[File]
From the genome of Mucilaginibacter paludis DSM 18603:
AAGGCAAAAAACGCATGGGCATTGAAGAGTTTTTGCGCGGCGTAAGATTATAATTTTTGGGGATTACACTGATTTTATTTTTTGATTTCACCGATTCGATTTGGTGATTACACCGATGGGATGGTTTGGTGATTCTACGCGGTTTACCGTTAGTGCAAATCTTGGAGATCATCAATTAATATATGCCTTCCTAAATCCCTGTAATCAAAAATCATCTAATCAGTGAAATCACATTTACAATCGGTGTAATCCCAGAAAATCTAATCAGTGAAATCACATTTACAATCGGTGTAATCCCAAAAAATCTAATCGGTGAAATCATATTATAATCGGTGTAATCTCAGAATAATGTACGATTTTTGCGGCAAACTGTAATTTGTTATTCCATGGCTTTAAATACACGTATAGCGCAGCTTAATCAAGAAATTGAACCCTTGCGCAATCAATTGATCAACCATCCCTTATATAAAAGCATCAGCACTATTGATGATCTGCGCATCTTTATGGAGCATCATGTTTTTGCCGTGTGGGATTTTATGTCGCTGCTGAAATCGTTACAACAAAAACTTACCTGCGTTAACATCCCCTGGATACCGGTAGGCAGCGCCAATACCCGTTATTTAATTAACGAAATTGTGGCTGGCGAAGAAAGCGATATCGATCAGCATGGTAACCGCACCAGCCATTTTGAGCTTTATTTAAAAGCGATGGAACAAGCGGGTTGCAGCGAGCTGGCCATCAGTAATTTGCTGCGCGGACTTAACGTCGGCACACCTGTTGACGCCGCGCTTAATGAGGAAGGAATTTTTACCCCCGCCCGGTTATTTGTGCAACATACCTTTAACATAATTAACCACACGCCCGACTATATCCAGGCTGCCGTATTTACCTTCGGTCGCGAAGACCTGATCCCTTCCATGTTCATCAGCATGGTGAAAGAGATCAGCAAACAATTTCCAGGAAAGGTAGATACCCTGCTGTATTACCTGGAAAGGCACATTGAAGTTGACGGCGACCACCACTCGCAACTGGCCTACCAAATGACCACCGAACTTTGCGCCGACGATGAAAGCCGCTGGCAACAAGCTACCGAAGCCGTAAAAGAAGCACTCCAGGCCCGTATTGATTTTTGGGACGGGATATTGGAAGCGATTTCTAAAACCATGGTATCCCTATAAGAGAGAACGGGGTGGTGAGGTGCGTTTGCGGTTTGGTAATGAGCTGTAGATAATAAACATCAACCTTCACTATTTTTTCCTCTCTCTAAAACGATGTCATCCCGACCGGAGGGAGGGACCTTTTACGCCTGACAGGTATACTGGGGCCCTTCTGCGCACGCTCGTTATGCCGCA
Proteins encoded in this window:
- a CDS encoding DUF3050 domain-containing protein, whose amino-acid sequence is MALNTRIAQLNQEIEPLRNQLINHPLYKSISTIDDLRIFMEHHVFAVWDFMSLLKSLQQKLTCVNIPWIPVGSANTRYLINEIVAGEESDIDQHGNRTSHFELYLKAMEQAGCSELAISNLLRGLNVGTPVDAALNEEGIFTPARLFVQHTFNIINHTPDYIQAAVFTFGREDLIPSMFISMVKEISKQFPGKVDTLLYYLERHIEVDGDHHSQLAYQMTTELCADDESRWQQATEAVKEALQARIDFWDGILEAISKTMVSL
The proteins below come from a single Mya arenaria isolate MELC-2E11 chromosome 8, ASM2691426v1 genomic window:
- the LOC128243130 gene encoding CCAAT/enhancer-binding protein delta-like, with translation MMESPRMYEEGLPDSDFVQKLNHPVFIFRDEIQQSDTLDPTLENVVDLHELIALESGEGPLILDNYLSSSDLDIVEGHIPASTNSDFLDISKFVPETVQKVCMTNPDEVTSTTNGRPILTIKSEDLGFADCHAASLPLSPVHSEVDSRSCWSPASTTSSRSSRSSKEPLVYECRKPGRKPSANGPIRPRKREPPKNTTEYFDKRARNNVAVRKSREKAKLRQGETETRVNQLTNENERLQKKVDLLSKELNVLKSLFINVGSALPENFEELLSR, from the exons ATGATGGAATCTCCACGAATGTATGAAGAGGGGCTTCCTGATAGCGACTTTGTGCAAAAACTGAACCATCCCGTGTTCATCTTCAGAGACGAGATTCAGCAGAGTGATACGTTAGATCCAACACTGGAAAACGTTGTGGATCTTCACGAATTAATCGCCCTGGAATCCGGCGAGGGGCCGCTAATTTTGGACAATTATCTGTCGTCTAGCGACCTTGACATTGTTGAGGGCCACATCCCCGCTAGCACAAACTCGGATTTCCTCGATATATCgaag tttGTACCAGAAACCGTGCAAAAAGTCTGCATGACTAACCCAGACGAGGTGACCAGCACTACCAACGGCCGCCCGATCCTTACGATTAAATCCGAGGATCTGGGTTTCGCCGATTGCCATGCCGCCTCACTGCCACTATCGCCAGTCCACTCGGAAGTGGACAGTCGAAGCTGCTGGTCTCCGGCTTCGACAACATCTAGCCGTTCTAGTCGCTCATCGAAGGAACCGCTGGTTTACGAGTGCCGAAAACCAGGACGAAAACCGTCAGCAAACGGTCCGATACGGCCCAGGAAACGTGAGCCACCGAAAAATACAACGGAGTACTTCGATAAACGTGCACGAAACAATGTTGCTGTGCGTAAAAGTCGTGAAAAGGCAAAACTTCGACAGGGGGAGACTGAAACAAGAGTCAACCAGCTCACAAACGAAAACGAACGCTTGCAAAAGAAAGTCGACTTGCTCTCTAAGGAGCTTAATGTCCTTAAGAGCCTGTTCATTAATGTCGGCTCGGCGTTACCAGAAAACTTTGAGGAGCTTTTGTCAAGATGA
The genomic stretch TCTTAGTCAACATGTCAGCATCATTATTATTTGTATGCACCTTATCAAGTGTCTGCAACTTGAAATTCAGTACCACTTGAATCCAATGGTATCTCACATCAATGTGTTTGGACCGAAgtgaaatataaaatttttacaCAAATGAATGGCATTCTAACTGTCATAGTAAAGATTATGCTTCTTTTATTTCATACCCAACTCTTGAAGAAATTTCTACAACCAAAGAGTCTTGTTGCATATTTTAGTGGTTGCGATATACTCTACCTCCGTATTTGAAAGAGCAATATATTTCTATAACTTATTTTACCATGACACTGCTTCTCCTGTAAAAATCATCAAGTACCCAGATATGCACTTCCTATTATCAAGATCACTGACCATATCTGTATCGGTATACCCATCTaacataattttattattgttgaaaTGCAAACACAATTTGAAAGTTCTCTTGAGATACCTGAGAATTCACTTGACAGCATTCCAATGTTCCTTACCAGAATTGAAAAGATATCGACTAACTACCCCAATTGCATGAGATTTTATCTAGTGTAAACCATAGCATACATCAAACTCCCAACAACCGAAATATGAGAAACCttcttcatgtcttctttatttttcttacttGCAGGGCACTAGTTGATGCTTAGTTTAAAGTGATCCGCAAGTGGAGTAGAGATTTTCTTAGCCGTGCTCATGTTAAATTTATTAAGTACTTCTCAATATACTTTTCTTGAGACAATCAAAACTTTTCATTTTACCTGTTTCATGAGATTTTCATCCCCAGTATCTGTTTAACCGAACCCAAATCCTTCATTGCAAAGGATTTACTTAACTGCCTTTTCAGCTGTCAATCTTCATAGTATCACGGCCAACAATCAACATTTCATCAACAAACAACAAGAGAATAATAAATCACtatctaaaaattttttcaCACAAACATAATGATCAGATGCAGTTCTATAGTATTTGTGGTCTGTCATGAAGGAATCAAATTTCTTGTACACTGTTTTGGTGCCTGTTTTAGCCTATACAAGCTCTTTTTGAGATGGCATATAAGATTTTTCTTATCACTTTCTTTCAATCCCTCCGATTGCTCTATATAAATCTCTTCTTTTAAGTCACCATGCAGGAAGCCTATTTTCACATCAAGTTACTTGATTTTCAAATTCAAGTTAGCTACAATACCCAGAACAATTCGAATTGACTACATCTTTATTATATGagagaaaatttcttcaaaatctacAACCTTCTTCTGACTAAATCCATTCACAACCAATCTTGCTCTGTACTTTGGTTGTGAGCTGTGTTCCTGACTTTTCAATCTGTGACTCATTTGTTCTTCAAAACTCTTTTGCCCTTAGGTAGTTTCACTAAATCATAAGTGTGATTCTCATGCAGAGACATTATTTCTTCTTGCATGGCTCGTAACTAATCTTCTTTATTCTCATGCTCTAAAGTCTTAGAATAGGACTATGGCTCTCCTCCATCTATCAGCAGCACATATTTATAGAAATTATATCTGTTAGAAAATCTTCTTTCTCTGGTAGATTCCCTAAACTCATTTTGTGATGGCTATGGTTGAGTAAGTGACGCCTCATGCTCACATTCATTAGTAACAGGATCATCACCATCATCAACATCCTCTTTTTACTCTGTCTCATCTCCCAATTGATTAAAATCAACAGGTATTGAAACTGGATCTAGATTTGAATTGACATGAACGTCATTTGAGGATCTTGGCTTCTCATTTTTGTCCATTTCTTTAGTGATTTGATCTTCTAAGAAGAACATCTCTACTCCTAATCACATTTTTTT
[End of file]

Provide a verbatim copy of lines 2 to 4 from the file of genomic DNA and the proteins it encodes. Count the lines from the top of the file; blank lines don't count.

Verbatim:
AAGGCAAAAAACGCATGGGCATTGAAGAGTTTTTGCGCGGCGTAAGATTATAATTTTTGGGGATTACACTGATTTTATTTTTTGATTTCACCGATTCGATTTGGTGATTACACCGATGGGATGGTTTGGTGATTCTACGCGGTTTACCGTTAGTGCAAATCTTGGAGATCATCAATTAATATATGCCTTCCTAAATCCCTGTAATCAAAAATCATCTAATCAGTGAAATCACATTTACAATCGGTGTAATCCCAGAAAATCTAATCAGTGAAATCACATTTACAATCGGTGTAATCCCAAAAAATCTAATCGGTGAAATCATATTATAATCGGTGTAATCTCAGAATAATGTACGATTTTTGCGGCAAACTGTAATTTGTTATTCCATGGCTTTAAATACACGTATAGCGCAGCTTAATCAAGAAATTGAACCCTTGCGCAATCAATTGATCAACCATCCCTTATATAAAAGCATCAGCACTATTGATGATCTGCGCATCTTTATGGAGCATCATGTTTTTGCCGTGTGGGATTTTATGTCGCTGCTGAAATCGTTACAACAAAAACTTACCTGCGTTAACATCCCCTGGATACCGGTAGGCAGCGCCAATACCCGTTATTTAATTAACGAAATTGTGGCTGGCGAAGAAAGCGATATCGATCAGCATGGTAACCGCACCAGCCATTTTGAGCTTTATTTAAAAGCGATGGAACAAGCGGGTTGCAGCGAGCTGGCCATCAGTAATTTGCTGCGCGGACTTAACGTCGGCACACCTGTTGACGCCGCGCTTAATGAGGAAGGAATTTTTACCCCCGCCCGGTTATTTGTGCAACATACCTTTAACATAATTAACCACACGCCCGACTATATCCAGGCTGCCGTATTTACCTTCGGTCGCGAAGACCTGATCCCTTCCATGTTCATCAGCATGGTGAAAGAGATCAGCAAACAATTTCCAGGAAAGGTAGATACCCTGCTGTATTACCTGGAAAGGCACATTGAAGTTGACGGCGACCACCACTCGCAACTGGCCTACCAAATGACCACCGAACTTTGCGCCGACGATGAAAGCCGCTGGCAACAAGCTACCGAAGCCGTAAAAGAAGCACTCCAGGCCCGTATTGATTTTTGGGACGGGATATTGGAAGCGATTTCTAAAACCATGGTATCCCTATAAGAGAGAACGGGGTGGTGAGGTGCGTTTGCGGTTTGGTAATGAGCTGTAGATAATAAACATCAACCTTCACTATTTTTTCCTCTCTCTAAAACGATGTCATCCCGACCGGAGGGAGGGACCTTTTACGCCTGACAGGTATACTGGGGCCCTTCTGCGCACGCTCGTTATGCCGCA
Proteins encoded in this window:
- a CDS encoding DUF3050 domain-containing protein, whose amino-acid sequence is MALNTRIAQLNQEIEPLRNQLINHPLYKSISTIDDLRIFMEHHVFAVWDFMSLLKSLQQKLTCVNIPWIPVGSANTRYLINEIVAGEESDIDQHGNRTSHFELYLKAMEQAGCSELAISNLLRGLNVGTPVDAALNEEGIFTPARLFVQHTFNIINHTPDYIQAAVFTFGREDLIPSMFISMVKEISKQFPGKVDTLLYYLERHIEVDGDHHSQLAYQMTTELCADDESRWQQATEAVKEALQARIDFWDGILEAISKTMVSL